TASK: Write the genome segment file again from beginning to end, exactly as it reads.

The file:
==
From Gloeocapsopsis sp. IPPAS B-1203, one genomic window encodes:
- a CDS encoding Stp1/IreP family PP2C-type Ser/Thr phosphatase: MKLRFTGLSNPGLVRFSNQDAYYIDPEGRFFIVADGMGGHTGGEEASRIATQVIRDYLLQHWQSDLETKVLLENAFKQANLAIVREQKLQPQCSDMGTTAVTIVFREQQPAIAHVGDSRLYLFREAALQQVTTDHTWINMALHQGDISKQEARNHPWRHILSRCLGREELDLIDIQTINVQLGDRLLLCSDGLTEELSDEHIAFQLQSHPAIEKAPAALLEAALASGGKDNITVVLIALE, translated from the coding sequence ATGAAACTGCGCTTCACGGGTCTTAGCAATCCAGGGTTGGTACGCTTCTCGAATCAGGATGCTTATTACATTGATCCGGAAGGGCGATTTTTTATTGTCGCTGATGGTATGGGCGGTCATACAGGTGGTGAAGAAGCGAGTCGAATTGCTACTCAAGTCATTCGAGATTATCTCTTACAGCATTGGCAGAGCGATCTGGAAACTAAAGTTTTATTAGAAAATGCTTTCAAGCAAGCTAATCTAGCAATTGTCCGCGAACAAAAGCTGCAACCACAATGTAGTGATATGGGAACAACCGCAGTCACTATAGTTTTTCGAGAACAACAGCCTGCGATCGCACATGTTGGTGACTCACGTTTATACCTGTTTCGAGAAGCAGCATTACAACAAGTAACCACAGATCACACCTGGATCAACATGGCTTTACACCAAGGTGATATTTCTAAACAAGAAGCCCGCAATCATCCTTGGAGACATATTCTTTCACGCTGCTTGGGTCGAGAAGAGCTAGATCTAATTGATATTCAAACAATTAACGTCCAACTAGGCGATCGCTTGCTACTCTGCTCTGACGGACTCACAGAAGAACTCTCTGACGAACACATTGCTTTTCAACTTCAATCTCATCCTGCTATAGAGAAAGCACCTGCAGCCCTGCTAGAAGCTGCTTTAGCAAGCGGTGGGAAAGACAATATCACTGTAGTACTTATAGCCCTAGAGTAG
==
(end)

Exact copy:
From Gloeocapsopsis sp. IPPAS B-1203, one genomic window encodes:
- a CDS encoding Stp1/IreP family PP2C-type Ser/Thr phosphatase: MKLRFTGLSNPGLVRFSNQDAYYIDPEGRFFIVADGMGGHTGGEEASRIATQVIRDYLLQHWQSDLETKVLLENAFKQANLAIVREQKLQPQCSDMGTTAVTIVFREQQPAIAHVGDSRLYLFREAALQQVTTDHTWINMALHQGDISKQEARNHPWRHILSRCLGREELDLIDIQTINVQLGDRLLLCSDGLTEELSDEHIAFQLQSHPAIEKAPAALLEAALASGGKDNITVVLIALE, translated from the coding sequence ATGAAACTGCGCTTCACGGGTCTTAGCAATCCAGGGTTGGTACGCTTCTCGAATCAGGATGCTTATTACATTGATCCGGAAGGGCGATTTTTTATTGTCGCTGATGGTATGGGCGGTCATACAGGTGGTGAAGAAGCGAGTCGAATTGCTACTCAAGTCATTCGAGATTATCTCTTACAGCATTGGCAGAGCGATCTGGAAACTAAAGTTTTATTAGAAAATGCTTTCAAGCAAGCTAATCTAGCAATTGTCCGCGAACAAAAGCTGCAACCACAATGTAGTGATATGGGAACAACCGCAGTCACTATAGTTTTTCGAGAACAACAGCCTGCGATCGCACATGTTGGTGACTCACGTTTATACCTGTTTCGAGAAGCAGCATTACAACAAGTAACCACAGATCACACCTGGATCAACATGGCTTTACACCAAGGTGATATTTCTAAACAAGAAGCCCGCAATCATCCTTGGAGACATATTCTTTCACGCTGCTTGGGTCGAGAAGAGCTAGATCTAATTGATATTCAAACAATTAACGTCCAACTAGGCGATCGCTTGCTACTCTGCTCTGACGGACTCACAGAAGAACTCTCTGACGAACACATTGCTTTTCAACTTCAATCTCATCCTGCTATAGAGAAAGCACCTGCAGCCCTGCTAGAAGCTGCTTTAGCAAGCGGTGGGAAAGACAATATCACTGTAGTACTTATAGCCCTAGAGTAG